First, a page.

The mid-sized Accord uses a tiny, 1.5-liter, four-cylinder engine accompanied by a turbocharger, enabling it to produce a peak power of 192 HP, along with a 33-mpg combined (city + highway) efficiency rating. The Accord’s success is a sign that the replacement of engine displacement with turbocharging is a workable, maybe even winning, strategy.

    Expect to see more of that strategy in the coming years, especially if the 54.5-mpg government efficiency mandate remains intact after April 1.

    (Image source: North American International Auto Show)

  • Cadillac showed off its Super Cruise technology, which is said to be the only semi-autonomous driving system that actually monitors the driver’s attention level. If the driver is attentive, Super Cruise can do amazing things – tooling along for hours on a divided highway with no intersections, for example, while handling all the steering, acceleration and braking.

    GM describes it as an SAE Level 2 autonomous system. It’s important because it shows autonomous vehicle technology has left the lab and is making its debut on production vehicles. Super Cruise launched late in 2017 on the Cadillac CT6 (shown here).

    (Image source: Design News)

  • In a continuing effort to understand the relationship between self-driving cars and humans, Ford Motor Co. and Virginia Tech displayed an autonomous test vehicle that communicates its intent to other drivers, bicyclists, and pedestrians. Such communication is important, Ford engineers say, because “designing a way to replace the head nod or hand wave is fundamental to ensuring safe and efficient operation of self-driving vehicles.”

    During their search for the best communication method, Ford engineers ruled out displayed text because of potential language conflicts and symbols, due to a low recognition factor. Ultimately they decided on light bars. Rapidly blinking white light tells individuals that the vehicle is accelerating; solid white light indicates full autonomous mode; and side-to-side light indicates that the vehicle is yielding.

    None of this is standardized yet, but Ford says it’s working with SAE and the International Organization for Standardization to push for a standard. At the Detroit show, Ford displayed a Transit Connect van equipped with the technology.

    (Image source: Design News)

  • Volkswagen showed off its view of the future by displaying an electric compact sport utility vehicle, called the I.D. Crozz concept car.

    The vehicle features I.D. Pilot self-driving technology, which uses four laser scanners that pop up from the roof, as well as ultrasonic and radar sensors, and cameras on the front and side. Along with self-driving technology, the I.D. Crozz also features an electric powertrain that employs a rear motor as the default driving force. A separate front motor engages when needed for traction, or can be switched on for snowy conditions.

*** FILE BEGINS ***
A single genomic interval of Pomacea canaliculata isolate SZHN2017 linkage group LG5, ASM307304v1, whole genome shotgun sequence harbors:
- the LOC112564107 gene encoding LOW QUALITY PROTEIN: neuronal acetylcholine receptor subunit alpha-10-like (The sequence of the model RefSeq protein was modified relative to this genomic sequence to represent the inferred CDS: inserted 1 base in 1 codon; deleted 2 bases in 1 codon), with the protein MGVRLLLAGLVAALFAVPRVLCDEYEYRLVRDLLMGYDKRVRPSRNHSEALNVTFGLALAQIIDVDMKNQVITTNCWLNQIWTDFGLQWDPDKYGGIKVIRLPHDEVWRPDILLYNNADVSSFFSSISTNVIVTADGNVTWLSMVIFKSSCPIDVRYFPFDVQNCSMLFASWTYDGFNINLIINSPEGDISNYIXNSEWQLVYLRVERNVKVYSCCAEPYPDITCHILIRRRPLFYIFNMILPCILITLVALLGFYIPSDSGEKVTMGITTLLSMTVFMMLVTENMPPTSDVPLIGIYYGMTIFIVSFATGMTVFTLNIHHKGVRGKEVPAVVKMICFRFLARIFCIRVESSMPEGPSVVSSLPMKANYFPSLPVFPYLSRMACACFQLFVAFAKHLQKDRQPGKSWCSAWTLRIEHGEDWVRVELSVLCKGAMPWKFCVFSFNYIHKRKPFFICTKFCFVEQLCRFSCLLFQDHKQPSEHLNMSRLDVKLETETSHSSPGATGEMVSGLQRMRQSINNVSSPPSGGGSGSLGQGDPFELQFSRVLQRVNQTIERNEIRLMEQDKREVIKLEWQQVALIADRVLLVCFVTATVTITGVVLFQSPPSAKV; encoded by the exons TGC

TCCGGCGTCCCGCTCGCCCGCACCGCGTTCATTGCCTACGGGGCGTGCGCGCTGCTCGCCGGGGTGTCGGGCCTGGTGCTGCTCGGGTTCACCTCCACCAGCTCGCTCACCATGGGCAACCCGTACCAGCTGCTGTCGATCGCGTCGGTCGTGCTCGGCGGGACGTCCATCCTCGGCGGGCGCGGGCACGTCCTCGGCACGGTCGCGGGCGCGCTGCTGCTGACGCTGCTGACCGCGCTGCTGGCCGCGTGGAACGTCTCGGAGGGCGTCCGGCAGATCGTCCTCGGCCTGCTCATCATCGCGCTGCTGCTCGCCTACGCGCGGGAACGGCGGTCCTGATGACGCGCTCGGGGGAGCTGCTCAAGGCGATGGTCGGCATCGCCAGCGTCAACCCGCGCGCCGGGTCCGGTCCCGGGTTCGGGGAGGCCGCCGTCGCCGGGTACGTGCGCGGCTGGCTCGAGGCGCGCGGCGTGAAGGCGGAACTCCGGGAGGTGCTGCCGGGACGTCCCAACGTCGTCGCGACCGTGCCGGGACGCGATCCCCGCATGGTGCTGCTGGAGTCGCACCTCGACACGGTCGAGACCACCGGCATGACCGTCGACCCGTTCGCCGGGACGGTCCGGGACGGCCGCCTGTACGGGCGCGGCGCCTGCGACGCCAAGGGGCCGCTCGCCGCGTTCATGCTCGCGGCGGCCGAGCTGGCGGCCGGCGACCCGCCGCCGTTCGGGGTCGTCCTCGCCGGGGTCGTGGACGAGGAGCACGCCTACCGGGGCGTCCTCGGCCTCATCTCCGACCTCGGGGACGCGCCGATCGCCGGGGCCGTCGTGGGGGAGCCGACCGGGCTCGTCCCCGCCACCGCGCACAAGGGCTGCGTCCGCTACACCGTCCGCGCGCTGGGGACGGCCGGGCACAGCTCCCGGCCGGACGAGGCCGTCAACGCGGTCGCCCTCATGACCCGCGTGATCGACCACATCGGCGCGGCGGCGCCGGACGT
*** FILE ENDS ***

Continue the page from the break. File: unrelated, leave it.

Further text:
Volkswagen is targeting the I.D. Crozz for 2020 and the I.D. Pilot self-driving technology for 2025.

    (Image source: Design News)

  • Infiniti rolled out the Q Inspiration luxury sedan concept, which combines its variable compression ratio engine with Nissan’s ProPilot semi-autonomous vehicle technology.

    Infiniti claims the engine combines “turbo charged gasoline power with the torque and efficiency of a hybrid or diesel.” Known as the VC-Turbo, the four-cylinder engine continually transforms itself, adjusting its compression ratio to optimize power and fuel efficiency.

    At the same time, the sedan features ProPilot Assist, which provides assisted steering, braking and acceleration during driving.

    (Image source: North American International Auto Show)

  • Nissan showed off the all-electric Leaf (shown above) and the compact crossover 2018 Rogue, both of which employ a technology called ProPilot Assist.

    ProPilot Assist is another of the important production-ready systems that lay the foundation for self-driving cars. It helps drivers stay centered in their lane, navigates stop-and-go traffic, maintains a set vehicle speed, and tracks the distance to the car in front of it. All of that is done with two-button operation.

    Nissan says ProPilot eases driver workload by reducing the driver’s role in acceleration, steering and braking.

    (Image source: Design News)

  • The eye-catching Concept-i vehicle provided a more extreme view of the distant future, when vehicles will be equipped with artificial intelligence (AI).

    Meant to anticipate people’s needs and improve their quality of life, Concept-i is all about communicating with the driver and occupants. An AI agent named Yui uses light, sound, and even touch, instead of traditional screens, to communicate information. Colored lights in the footwells, for example, indicate whether the vehicle is an autonomous or manual drive; projectors in the rear deck project outside views onto the seat pillar to warn drivers about potential blindspots, and a next-generation heads-up display keeps the driver’s eyes and attention on the road.

    Moreover, the vehicle creates a feeling of warmth inside by emanating sweeping lines of light around it. Toyota engineers created the Concept-i features based on their belief that “mobility technology should be warm, welcoming, and above all, fun.”

    (Image source: Design News)

 

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Senior technical editor Chuck Murray has been writing about technology for 33 years. He joined Design News in 1987, and has covered electronics, automation, fluid power, and auto.